Mary J. Blige and Wyclef Jean are among the handful of black celebrities who have been linked to—though not charged in—a recent New York steroid sting. As the use of muscle-enhancing drugs extends beyond the sports realm, many black teenagers—particularly boys—may feel extra pressure to take short cuts to bulk up.

But they expose themselves to a number of health risks, namely abnormal hormone levels, aggressiveness, liver cancer, testicular cancer and heart disease, according to William F. King, MD, a pediatrician and adjunct professor at Temple University, in Philadelphia. Dr. King says that a handful of his patients have admitted taking steroids. But, he adds, the patients stop when he tells them that steroids shut down the body’s natural production of testosterone, which may temporarily decrease sperm count and shrink the testicles.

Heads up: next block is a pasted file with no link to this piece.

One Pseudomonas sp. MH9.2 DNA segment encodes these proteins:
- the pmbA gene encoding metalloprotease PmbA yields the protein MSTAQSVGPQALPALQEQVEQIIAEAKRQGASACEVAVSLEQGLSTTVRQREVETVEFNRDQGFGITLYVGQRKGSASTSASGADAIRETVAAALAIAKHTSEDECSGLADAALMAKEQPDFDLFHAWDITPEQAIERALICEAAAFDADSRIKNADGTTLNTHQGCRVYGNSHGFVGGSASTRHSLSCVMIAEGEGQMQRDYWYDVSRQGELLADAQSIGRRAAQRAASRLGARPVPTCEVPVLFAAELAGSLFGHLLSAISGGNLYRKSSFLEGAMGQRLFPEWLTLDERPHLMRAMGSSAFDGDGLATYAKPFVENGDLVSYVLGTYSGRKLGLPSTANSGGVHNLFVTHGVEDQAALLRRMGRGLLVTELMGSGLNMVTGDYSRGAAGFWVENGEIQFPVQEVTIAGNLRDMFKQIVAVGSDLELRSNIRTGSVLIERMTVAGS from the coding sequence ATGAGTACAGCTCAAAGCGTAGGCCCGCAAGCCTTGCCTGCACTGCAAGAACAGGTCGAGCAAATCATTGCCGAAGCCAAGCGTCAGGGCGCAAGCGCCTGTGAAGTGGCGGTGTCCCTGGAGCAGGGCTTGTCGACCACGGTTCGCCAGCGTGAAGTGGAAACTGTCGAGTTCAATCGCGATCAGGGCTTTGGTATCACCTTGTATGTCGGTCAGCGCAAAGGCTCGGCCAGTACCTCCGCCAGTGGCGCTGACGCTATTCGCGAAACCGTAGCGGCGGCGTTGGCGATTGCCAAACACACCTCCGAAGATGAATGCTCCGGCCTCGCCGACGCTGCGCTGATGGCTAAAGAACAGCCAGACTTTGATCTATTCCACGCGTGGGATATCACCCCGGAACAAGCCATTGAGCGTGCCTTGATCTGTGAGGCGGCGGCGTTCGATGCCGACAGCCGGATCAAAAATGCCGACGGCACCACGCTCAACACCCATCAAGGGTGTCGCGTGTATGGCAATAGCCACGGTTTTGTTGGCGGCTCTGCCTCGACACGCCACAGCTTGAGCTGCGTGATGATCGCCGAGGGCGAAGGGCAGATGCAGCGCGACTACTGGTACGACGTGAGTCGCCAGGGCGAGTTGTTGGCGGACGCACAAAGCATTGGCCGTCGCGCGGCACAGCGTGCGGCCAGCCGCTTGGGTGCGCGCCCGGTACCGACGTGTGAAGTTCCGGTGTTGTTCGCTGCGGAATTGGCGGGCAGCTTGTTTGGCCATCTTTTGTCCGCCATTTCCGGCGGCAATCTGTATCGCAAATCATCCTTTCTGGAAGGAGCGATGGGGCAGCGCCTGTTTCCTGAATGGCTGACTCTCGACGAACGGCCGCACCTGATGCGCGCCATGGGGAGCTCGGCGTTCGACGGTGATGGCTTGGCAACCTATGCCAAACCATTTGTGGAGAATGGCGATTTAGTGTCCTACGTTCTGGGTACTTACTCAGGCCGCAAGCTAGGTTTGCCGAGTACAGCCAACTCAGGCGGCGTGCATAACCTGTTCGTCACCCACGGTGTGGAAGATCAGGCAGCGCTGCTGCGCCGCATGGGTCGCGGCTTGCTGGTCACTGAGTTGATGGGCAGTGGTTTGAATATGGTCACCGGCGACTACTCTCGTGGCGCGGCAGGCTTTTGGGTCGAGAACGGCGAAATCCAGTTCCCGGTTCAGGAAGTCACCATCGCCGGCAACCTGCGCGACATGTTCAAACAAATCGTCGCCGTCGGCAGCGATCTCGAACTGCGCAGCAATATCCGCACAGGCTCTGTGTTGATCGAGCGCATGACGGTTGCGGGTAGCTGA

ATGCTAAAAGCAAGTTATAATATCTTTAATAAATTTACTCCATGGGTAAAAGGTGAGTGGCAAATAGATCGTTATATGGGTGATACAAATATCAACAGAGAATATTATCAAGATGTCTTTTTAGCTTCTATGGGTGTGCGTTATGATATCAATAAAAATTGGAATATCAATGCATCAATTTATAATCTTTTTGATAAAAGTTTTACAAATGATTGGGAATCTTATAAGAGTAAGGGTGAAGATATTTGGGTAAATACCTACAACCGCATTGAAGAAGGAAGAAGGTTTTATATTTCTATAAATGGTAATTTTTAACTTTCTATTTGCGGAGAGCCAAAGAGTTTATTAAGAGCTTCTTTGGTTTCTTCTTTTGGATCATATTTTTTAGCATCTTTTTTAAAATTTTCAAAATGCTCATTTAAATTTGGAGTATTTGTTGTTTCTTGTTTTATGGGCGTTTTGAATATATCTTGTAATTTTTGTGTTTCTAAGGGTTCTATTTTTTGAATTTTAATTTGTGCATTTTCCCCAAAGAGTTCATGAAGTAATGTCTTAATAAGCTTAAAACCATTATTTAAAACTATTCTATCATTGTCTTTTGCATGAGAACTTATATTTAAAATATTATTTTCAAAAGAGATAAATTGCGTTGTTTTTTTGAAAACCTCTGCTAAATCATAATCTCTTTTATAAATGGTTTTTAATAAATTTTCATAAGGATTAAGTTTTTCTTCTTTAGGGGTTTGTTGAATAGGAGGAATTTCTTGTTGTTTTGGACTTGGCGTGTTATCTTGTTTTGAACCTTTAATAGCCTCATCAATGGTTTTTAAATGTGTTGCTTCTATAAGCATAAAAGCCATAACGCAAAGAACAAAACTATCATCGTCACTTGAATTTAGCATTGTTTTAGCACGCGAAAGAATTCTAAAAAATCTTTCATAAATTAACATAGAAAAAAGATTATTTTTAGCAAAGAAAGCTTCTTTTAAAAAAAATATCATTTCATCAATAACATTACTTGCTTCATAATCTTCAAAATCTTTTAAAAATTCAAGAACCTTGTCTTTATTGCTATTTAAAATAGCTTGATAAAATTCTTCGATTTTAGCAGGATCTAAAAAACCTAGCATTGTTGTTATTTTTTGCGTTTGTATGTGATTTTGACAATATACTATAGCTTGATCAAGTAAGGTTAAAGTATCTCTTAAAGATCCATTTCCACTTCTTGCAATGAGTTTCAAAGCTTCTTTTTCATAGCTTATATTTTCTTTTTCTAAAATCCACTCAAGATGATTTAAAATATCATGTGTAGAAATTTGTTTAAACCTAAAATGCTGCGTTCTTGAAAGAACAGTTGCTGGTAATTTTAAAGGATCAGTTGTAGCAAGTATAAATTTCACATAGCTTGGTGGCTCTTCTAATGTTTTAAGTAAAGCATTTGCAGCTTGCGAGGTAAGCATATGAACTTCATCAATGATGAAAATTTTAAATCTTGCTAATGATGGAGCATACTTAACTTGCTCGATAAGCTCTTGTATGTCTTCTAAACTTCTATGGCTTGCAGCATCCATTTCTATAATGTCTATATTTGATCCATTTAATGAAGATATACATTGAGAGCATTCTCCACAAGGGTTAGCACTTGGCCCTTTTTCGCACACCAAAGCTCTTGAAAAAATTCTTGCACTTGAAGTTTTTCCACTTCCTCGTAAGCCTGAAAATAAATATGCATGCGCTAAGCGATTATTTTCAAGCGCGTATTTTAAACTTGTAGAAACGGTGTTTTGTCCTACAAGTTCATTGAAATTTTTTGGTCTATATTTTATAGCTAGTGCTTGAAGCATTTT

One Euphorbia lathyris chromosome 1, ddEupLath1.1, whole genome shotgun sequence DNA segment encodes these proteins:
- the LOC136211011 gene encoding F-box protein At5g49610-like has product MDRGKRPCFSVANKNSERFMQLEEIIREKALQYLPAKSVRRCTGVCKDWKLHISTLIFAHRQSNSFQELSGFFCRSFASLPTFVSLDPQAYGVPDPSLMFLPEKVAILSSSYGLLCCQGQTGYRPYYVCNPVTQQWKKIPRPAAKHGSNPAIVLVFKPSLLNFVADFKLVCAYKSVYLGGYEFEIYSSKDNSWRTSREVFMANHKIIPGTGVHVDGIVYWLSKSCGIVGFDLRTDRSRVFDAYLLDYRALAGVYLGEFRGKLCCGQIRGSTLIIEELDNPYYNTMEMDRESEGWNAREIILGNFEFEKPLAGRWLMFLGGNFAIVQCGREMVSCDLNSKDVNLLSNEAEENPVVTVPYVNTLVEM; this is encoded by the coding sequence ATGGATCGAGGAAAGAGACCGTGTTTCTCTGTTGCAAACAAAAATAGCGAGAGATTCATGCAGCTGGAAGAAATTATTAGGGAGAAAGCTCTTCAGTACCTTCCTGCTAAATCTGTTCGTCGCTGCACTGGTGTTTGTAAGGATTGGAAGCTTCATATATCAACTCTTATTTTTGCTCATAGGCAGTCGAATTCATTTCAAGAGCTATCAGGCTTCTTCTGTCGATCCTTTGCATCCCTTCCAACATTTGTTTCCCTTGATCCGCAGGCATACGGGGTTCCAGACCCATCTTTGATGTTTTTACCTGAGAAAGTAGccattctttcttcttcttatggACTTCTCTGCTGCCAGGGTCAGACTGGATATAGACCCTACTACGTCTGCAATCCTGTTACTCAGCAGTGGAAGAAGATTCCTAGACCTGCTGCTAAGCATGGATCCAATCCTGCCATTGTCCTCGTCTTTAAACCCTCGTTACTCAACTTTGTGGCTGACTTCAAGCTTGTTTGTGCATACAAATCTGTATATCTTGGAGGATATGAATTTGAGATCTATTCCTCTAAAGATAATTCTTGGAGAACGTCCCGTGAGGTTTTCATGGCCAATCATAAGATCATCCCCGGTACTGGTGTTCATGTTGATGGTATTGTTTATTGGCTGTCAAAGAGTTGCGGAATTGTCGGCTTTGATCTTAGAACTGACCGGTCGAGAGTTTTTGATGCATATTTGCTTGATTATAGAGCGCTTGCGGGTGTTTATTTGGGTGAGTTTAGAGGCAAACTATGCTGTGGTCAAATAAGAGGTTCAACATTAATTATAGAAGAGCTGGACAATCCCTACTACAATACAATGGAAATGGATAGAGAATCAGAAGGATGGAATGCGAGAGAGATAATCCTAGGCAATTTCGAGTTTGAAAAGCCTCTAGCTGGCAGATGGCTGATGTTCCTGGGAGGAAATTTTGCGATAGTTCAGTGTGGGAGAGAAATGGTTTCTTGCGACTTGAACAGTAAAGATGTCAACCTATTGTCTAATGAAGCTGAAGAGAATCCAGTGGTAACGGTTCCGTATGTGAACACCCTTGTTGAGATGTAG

“That’s the first thing I tell kids right off,” King says. “If you’re trying to be big and bad and look good, just make sure you don’t take your drawers off.”

Instead of doping, or taking legal over-the-counter supplements such as creatine powders—which can strain organs like the kidneys—people can heed King’s alternative recommendations: multivitamins and high-protein foods such as egg whites, chicken breast or even a milk shake for that extra boost.